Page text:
As requested we all met at the parking lot of the school, promptly at 5.30 PM. One of the mother painted Sujoys face with red and white color resembling a clown in 5 minutes! I looked around and snapped a few quick pictures-the kids looked so very adorable. As we went from house to house collecting candy the children received  many compliments about the costumes and manners. We the proud parents beamed with pride. Kudoos to the the creative Mrs H and her mother for this brilliant idea of Trick and Treating as a batch of very cute clowns!!!

One hour flew by fast with no major glitches.  Around 7 PM the parent who kept time said ” to the parking lot we go” And we trudged back weary and tired but extremely happy. It was so much of fun. At the parking lot we thanked the teacher and the committee for an excellent job.
Hip! Hip! Hurrah for Mrs H!
Hip! Hip! Hurrah!

Sujoy, promptly feel asleep the minute our car moved  ” it was……’
“What?” I asked.
No reply.
I turned back to look.
The clown  was fast asleep in the back car seat, with the bag of candy clutched tightly in his tiny hands…a look of contentment on his face!

Handy tips for going Trick & Treating.

  • Trick & Treat in most towns takes place on 31st of October between  5/6–8/9 PM. Times and dates do vary, therefore check the day and time for Trick & Treat for your town. The local Newspaper, radio station, or City/Town hall can provide the information. Don’t start or continue Trick  & Treating outside of  the town’s posted times.
  • Choose a safe and familiar neighborhood. Many children usually go to the homes in their own neighborhood or to a friends neighborhood.
  • Many local malls or shopping complexes may participate and provide candy to the kids visiting. This was done in the earlier days for kids living in unsafe neighborhood. However these days, many families from many neighborhoods end up taking the children to the Malls, especially in bad weather.
  • Make sure the children go in groups and are accompanied by responsible adults. Preferable for kids to wear sturdy shoes, some form of reflective tape for visibility in the dark and to carry only soft costume accessories like swords/daggers etc. Avoid cumbersome masks or tight fitting costumes.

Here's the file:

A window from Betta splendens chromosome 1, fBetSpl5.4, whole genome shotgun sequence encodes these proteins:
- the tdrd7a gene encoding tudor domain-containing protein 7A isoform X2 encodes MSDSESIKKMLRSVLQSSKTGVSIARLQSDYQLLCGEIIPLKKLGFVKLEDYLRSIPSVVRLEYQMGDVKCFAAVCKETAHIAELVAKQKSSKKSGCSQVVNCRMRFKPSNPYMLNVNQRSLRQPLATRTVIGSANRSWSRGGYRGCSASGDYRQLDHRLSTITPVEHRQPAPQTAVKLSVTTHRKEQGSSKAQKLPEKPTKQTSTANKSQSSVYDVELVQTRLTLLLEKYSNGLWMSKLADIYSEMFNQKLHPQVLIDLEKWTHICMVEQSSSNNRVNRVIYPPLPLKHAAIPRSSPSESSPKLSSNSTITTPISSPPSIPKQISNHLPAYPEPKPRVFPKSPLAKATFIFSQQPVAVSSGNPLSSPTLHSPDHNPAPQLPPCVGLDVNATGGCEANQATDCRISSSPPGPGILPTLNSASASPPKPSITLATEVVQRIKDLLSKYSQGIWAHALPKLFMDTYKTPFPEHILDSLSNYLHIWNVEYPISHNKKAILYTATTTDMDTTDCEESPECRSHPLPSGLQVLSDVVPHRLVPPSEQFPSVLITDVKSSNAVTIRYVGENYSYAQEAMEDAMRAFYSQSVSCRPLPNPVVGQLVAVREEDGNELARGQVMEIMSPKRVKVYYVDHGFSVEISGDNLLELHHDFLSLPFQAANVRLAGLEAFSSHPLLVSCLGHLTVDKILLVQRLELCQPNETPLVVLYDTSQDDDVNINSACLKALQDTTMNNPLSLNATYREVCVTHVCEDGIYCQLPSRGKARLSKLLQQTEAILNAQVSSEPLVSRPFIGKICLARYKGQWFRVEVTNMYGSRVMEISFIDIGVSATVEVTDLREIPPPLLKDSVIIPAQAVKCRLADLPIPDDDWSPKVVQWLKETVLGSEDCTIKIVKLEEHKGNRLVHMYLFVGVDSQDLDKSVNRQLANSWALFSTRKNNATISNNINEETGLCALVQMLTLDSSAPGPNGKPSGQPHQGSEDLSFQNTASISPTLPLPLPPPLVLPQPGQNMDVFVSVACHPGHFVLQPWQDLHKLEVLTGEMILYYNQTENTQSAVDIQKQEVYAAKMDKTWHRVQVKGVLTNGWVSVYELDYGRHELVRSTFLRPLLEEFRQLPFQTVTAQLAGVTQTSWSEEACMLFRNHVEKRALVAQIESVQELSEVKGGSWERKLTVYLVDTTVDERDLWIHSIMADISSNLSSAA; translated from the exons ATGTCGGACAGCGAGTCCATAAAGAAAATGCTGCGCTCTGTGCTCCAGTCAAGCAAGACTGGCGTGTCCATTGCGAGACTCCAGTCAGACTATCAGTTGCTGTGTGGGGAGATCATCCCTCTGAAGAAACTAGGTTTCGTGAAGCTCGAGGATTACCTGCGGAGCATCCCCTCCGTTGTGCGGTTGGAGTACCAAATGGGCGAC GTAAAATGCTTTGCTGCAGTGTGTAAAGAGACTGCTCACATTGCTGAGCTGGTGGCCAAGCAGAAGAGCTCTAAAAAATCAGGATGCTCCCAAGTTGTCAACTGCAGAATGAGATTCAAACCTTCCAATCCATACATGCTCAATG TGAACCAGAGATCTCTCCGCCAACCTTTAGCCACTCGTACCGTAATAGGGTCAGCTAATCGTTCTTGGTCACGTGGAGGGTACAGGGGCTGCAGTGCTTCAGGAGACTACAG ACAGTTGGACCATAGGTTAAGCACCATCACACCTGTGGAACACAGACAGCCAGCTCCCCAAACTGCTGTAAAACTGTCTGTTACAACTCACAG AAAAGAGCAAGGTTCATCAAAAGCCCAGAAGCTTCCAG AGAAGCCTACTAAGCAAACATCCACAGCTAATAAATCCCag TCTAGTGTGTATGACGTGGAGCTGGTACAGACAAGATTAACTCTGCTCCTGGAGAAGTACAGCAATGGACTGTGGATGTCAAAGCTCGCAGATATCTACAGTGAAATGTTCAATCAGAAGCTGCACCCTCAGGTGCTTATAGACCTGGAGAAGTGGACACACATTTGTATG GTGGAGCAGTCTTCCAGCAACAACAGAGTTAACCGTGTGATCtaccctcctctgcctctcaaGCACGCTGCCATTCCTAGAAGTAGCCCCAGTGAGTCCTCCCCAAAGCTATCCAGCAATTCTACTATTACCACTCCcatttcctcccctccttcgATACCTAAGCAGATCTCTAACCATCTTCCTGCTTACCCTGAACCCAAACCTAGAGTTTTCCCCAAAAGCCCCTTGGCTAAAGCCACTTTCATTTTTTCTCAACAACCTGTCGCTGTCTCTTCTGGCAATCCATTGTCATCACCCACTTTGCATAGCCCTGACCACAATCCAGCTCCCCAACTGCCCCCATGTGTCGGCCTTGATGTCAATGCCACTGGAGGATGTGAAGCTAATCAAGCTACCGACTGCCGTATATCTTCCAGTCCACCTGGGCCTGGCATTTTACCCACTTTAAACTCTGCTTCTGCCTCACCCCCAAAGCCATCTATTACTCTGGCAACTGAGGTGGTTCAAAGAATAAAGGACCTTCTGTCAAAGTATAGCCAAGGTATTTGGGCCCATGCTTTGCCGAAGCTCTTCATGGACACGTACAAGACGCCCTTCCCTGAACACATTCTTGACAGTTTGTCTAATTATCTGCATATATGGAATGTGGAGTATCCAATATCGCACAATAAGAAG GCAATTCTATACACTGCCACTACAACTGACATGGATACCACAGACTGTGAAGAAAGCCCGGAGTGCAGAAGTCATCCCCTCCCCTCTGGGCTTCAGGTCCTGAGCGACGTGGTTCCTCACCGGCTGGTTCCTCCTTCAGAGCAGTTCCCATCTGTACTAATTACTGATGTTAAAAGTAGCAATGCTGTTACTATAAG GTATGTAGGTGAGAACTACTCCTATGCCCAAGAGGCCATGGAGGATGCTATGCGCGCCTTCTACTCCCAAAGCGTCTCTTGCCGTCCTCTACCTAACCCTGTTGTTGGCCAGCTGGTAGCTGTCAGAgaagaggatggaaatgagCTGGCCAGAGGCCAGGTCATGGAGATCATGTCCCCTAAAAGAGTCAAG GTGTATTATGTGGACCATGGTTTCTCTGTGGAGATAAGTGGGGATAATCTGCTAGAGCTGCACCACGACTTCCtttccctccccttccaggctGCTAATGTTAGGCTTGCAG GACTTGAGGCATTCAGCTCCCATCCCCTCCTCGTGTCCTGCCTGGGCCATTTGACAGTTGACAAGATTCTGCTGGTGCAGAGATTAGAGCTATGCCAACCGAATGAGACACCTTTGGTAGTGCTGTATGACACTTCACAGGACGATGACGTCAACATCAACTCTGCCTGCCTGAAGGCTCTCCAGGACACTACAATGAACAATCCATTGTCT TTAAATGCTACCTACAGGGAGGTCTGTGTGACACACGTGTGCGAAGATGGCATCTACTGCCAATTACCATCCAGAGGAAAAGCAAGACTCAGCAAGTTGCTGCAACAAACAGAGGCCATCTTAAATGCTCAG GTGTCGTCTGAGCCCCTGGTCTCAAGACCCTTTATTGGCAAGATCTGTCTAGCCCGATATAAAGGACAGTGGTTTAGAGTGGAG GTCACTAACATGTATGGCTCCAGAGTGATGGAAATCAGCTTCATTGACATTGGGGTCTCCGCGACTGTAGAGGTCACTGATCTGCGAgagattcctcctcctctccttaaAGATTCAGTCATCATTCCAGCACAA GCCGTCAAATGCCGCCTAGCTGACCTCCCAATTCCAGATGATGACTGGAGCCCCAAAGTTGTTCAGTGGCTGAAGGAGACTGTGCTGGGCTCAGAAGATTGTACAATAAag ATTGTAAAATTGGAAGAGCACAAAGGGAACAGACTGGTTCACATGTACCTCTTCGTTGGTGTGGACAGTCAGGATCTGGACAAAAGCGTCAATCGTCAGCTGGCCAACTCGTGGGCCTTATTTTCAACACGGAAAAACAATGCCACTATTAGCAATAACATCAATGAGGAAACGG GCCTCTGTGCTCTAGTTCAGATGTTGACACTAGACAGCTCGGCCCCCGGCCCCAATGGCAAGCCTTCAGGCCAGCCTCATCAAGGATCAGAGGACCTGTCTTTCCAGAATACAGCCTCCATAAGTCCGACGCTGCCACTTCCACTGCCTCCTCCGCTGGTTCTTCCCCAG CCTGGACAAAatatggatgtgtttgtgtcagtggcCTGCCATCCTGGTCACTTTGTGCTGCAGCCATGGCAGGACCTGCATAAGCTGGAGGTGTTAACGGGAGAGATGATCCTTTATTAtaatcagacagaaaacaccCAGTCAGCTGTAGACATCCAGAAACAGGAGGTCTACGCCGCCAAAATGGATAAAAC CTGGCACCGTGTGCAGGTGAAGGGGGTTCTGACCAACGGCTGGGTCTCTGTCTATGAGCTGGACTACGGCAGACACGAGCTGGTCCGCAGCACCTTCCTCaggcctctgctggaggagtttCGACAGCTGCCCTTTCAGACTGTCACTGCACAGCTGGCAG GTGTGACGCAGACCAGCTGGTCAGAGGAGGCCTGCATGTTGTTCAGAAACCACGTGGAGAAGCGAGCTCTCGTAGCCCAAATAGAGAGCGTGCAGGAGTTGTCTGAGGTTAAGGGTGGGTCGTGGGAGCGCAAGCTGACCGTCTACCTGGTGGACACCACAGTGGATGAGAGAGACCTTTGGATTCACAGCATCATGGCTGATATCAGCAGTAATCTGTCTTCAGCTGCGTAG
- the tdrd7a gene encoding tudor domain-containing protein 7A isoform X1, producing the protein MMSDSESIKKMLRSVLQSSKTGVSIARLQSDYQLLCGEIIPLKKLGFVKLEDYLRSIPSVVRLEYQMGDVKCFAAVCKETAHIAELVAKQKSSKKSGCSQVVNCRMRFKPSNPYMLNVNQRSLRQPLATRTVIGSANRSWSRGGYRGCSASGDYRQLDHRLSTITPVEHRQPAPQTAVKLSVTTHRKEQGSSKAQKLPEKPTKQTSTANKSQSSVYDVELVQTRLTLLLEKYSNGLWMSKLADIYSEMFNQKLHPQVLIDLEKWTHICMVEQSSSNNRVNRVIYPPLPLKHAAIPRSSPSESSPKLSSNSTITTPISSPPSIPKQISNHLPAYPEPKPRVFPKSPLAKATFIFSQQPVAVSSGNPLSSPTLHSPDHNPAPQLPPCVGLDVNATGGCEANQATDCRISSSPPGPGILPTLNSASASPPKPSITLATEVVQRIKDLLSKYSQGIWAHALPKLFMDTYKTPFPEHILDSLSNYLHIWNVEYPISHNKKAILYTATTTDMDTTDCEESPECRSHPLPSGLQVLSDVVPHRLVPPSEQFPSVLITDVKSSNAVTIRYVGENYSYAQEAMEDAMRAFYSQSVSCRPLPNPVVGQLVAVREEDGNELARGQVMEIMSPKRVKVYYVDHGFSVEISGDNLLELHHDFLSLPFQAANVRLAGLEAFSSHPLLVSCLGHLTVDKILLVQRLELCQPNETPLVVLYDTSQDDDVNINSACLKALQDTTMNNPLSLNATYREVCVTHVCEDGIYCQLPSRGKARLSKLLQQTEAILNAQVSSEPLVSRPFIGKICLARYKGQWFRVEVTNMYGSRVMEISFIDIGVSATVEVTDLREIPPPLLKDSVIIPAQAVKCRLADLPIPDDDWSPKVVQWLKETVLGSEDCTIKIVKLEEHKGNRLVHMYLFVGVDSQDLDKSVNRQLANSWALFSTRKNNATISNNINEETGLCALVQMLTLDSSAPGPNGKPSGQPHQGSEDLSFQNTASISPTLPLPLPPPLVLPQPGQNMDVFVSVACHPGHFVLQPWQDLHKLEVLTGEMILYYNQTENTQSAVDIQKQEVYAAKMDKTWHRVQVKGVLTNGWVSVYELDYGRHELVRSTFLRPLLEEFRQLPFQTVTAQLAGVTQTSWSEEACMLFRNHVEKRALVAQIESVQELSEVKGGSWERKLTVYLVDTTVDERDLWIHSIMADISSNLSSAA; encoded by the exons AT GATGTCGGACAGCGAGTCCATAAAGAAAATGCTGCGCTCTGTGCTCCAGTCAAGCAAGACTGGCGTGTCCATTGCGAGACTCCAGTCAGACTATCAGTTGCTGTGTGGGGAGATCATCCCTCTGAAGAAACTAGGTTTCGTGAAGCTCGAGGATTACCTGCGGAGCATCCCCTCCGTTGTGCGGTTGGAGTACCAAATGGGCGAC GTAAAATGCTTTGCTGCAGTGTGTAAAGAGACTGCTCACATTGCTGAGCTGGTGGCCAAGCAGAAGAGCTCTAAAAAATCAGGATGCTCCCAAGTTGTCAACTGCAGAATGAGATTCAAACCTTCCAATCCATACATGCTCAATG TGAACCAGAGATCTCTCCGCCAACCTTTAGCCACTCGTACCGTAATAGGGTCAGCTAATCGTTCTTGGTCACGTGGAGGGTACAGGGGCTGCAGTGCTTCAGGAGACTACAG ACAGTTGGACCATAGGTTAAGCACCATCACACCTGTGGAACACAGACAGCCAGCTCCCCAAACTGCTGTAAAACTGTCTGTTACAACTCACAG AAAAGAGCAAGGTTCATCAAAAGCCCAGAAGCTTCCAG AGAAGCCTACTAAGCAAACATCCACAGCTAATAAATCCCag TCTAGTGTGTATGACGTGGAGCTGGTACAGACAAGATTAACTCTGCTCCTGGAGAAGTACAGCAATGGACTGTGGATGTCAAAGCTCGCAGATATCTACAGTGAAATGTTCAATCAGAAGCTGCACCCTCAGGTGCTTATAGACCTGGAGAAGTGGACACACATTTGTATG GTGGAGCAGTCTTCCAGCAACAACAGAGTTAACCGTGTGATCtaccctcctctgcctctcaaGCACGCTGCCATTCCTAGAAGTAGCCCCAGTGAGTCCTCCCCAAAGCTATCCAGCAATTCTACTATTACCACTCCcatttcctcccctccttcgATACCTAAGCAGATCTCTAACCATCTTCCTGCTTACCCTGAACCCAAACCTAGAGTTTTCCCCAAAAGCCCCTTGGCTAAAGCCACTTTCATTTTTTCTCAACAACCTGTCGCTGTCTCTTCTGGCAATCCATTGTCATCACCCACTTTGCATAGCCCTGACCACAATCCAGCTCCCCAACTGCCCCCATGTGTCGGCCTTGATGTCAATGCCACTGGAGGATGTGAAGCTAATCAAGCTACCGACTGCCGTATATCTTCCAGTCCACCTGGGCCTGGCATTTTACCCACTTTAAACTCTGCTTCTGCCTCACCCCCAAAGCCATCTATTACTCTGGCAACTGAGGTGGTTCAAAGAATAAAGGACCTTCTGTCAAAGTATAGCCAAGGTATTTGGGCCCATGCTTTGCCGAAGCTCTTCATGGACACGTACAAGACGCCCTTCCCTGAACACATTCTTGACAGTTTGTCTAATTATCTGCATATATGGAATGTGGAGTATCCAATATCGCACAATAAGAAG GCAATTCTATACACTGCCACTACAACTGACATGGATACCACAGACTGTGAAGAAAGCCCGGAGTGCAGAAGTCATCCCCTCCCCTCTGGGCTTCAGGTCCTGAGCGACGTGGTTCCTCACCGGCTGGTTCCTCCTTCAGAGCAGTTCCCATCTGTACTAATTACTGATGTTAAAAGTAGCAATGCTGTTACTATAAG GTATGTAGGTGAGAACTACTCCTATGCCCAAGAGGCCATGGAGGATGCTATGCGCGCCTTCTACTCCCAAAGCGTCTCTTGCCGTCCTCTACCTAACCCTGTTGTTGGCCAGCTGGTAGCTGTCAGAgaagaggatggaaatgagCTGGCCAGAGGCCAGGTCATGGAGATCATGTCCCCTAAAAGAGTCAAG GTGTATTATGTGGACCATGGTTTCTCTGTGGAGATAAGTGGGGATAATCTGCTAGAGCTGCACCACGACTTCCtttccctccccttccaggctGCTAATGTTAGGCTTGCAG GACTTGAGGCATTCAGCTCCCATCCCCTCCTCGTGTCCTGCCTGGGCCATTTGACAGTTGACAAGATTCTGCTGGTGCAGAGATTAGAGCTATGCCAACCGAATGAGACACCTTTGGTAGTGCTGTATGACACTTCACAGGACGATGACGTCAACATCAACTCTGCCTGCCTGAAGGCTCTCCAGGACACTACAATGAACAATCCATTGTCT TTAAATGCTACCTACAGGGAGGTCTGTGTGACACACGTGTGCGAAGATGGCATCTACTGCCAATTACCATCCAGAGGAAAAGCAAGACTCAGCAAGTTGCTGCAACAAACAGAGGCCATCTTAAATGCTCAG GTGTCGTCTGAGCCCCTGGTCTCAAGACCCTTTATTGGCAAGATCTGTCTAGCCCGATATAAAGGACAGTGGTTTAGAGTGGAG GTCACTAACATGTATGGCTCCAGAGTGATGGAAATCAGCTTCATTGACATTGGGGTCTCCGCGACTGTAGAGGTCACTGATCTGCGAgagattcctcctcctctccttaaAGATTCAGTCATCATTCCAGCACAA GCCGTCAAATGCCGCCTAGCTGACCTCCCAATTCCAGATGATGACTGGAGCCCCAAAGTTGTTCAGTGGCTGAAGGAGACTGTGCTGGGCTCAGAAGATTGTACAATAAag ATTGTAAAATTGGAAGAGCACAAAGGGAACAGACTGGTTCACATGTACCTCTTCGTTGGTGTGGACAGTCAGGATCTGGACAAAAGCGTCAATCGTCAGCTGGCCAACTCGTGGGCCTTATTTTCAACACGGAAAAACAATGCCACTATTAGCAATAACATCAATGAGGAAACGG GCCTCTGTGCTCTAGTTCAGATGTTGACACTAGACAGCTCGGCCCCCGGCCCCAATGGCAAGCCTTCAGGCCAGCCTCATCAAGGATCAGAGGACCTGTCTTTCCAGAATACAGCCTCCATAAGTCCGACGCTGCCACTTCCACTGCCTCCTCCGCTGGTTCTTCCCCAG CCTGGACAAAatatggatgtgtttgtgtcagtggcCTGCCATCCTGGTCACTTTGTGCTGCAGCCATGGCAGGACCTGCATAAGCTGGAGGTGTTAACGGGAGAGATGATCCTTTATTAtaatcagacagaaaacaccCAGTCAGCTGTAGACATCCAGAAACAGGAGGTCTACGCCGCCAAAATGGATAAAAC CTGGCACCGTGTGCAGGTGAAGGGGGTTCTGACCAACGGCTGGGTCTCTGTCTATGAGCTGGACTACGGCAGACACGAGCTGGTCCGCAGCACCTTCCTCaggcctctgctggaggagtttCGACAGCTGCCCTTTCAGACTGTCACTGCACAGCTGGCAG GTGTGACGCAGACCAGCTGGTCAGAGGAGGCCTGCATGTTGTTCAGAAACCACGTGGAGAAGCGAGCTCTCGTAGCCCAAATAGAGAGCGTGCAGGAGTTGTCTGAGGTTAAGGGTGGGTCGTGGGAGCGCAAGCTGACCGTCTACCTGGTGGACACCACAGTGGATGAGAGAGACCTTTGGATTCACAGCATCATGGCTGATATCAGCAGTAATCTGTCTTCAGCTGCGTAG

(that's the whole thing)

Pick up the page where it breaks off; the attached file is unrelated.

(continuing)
• Ask the children to walk not run, and cross  the streets with care. Avoid tramping on lawns, flower beds etc. It is preferable to stay on sidewalks whenever possible. Make sure to carry a flashlight with new batteries. The accompanying adults may dress in costumes but it is optional.
  • Go to the houses that are lit up and have the door open. Ring the bell and when the adult / teenager comes out with the Candy, ask trick or treat?. The past history of this tradition was that no nasty tricks/pranks  would be played in the houses that provided the treats. Thank after receiving your candy.
  • In some of these brightly lit houses the candy is left in a bowl next to the front door. Make sure your child dont take all  the candy- maybe a piece or two is sufficient. Leave some behind for the other kids.
  • Folks that do not participate in the Halloween tradition of Trick & Treat indicate their wish by switching  off the porch /patio / front room lights and or leave their front door closed Respect their wishes and bypass these houses.
  •  Avoid going inside the homes, even of folks you know. And certainly dont ask for a drink or to use their restrooms. Make sure to plan for a bathroom / water break a specific friends house or use  public facilities.
  • Eat candy that are factory wrapped, age appropriate and in moderation. Carry an extra Halloween candy bag in case yours break.
  • Trick and Treating is usually done by kids up to 10 or 11 year of age. After that age many prefer to host Halloween costume parties or go to haunted houses etc..
  • Have fun and create memorable memories!

Ajanta Goswami

Ajanta Goswami

Ajanta Goswami MD, has been living in Muncie, Indiana for the past 16 years. She, and her husband Gautam and son Sujoy consider themselves to be "Hoosiers with an Assamese heart". A Child and Adolescent Psychiatrist by profession, Ajanta is actively involved in many community projects pertaining to prevention of Child Abuse, and in promotion and acceptance of diversity population living in the heartlands. She has received numerous community and citizenship awards in the past several years for her work in these fields. Of late she has started a column called "Middle age and restless" in capturing the angst of an middle-aged immigrant living in the States.